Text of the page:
Food is one of the reasons as to why we travel. It’s one of life’s pleasures that all of us can relate to, provide a window into a local culture and has the power to connect us with new people when travelling. There’s a large part of us that wants to be adventurous and trial new cuisines, whether it be mystery meat on a stick, deep-fried crickets and spiders or something we’ve seen on Bizarre Foods on television.
In the past two years that I’ve been travelling now, I’ve been to 34 countries and over 120 cities. In that time I’ve stuck mainly to eating at markets and street side vendors, and despite eating from many questionable looking places, I’ve managed to avoid any situations where I’ve fallen ill (touch wood). However, I’ve met numerous travellers, especially in Central America where they’ve suffered from bouts of horrific food poisoning to the point where they looked like a shell of their former self.
I have to admit that there’s an element of luck involved, but I do believe there’s no need to travel around with a sense of fear and trepidation from getting sick. Here are some of my tips to avoid food poisoning and being the designated porcelain bus driver.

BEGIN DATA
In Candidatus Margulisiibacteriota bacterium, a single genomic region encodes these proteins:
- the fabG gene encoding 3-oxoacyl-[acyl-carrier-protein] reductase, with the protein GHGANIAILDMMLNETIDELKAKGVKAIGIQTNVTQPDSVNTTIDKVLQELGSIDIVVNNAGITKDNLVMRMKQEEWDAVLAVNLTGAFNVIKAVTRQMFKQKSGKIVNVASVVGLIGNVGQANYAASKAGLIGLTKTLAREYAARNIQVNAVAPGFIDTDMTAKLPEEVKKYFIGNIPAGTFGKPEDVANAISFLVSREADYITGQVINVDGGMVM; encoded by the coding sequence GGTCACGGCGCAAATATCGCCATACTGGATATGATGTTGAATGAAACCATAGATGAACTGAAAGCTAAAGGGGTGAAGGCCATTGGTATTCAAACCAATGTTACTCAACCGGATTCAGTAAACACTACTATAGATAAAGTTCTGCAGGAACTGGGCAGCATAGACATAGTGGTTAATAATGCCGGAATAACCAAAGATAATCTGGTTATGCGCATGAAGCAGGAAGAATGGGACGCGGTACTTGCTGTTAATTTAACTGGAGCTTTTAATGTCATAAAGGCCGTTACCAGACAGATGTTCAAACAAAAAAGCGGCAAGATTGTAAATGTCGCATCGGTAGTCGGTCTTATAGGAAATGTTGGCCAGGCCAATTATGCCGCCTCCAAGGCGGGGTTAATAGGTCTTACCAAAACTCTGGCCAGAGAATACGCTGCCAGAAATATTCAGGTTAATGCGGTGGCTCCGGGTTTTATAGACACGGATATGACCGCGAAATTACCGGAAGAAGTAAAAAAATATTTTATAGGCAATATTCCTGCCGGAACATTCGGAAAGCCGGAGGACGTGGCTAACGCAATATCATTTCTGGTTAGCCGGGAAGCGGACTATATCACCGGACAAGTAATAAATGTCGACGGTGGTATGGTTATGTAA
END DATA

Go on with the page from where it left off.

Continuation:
It starts before you travel
If you’re a meat and three veg kind of person, or if you consider Pad Thai as being foreign and exotic, then it’s likely that your body is going to find it difficult to adjust to overseas cuisine. A bowl of beef noodles in Vietnam can contain up to twenty ingredients and if your body isn’t used to being satisfied by a large number of complex flavours and spices, then it will most likely let you know fairly quickly.
In preparation, before leaving your shores, put your insides into training and try eating a medley of new meals each week for breakfast, lunch and dinner. Tripe and beef ball soup for breakfast anybody?
Make sure your hands and cutlery are squeaky clean
This is one occassion where you should really listen to your mother’s advice. At home, I wasn’t a shining example of somebody who would wash their hands before every meal. However, when you’re overseas and especially travelling through developing countries then your hands are going to be in contact with lots of things: hand rails, benches, door knobs to the largest culprit of all, money. From Honduras, to Halong Bay, chances are, it’s a cash economy and only God knows where the thousands of hands that have come into contact with those dirty notes have been.
I always make sure that I have a small bottle of antibacterial hand solution with me. It’s barely noticeable and lives in the bottom of my daypack and if there’s no wash basin nearby, a few drops will do the trick. Your hands don’t need to be squeaky clean all of the time, only when your fingers are about to handle food, such as when you’re wrestling the remaining flesh off that T-Bone steak in Argentina.